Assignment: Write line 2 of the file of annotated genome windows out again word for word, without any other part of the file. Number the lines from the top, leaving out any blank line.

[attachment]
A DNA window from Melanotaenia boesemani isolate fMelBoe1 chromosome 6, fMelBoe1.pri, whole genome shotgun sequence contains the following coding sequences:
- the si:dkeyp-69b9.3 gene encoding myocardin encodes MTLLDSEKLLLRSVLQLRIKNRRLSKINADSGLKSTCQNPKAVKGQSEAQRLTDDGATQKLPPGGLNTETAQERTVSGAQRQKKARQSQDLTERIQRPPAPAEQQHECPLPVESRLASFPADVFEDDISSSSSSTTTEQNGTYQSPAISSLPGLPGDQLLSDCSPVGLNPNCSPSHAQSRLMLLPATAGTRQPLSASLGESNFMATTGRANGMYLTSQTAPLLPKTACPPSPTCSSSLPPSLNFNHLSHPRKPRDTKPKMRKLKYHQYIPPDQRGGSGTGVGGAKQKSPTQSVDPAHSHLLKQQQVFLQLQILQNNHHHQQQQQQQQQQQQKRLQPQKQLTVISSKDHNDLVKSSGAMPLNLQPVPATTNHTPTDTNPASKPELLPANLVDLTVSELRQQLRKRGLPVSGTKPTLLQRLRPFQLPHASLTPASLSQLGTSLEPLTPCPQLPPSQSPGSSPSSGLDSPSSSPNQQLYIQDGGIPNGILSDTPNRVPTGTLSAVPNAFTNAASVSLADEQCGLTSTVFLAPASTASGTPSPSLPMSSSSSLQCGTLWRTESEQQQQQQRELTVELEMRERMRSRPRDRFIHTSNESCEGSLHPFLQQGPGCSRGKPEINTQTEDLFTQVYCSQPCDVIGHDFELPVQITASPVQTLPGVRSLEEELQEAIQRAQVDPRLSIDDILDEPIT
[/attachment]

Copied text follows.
- the si:dkeyp-69b9.3 gene encoding myocardin encodes MTLLDSEKLLLRSVLQLRIKNRRLSKINADSGLKSTCQNPKAVKGQSEAQRLTDDGATQKLPPGGLNTETAQERTVSGAQRQKKARQSQDLTERIQRPPAPAEQQHECPLPVESRLASFPADVFEDDISSSSSSTTTEQNGTYQSPAISSLPGLPGDQLLSDCSPVGLNPNCSPSHAQSRLMLLPATAGTRQPLSASLGESNFMATTGRANGMYLTSQTAPLLPKTACPPSPTCSSSLPPSLNFNHLSHPRKPRDTKPKMRKLKYHQYIPPDQRGGSGTGVGGAKQKSPTQSVDPAHSHLLKQQQVFLQLQILQNNHHHQQQQQQQQQQQQKRLQPQKQLTVISSKDHNDLVKSSGAMPLNLQPVPATTNHTPTDTNPASKPELLPANLVDLTVSELRQQLRKRGLPVSGTKPTLLQRLRPFQLPHASLTPASLSQLGTSLEPLTPCPQLPPSQSPGSSPSSGLDSPSSSPNQQLYIQDGGIPNGILSDTPNRVPTGTLSAVPNAFTNAASVSLADEQCGLTSTVFLAPASTASGTPSPSLPMSSSSSLQCGTLWRTESEQQQQQQRELTVELEMRERMRSRPRDRFIHTSNESCEGSLHPFLQQGPGCSRGKPEINTQTEDLFTQVYCSQPCDVIGHDFELPVQITASPVQTLPGVRSLEEELQEAIQRAQVDPRLSIDDILDEPIT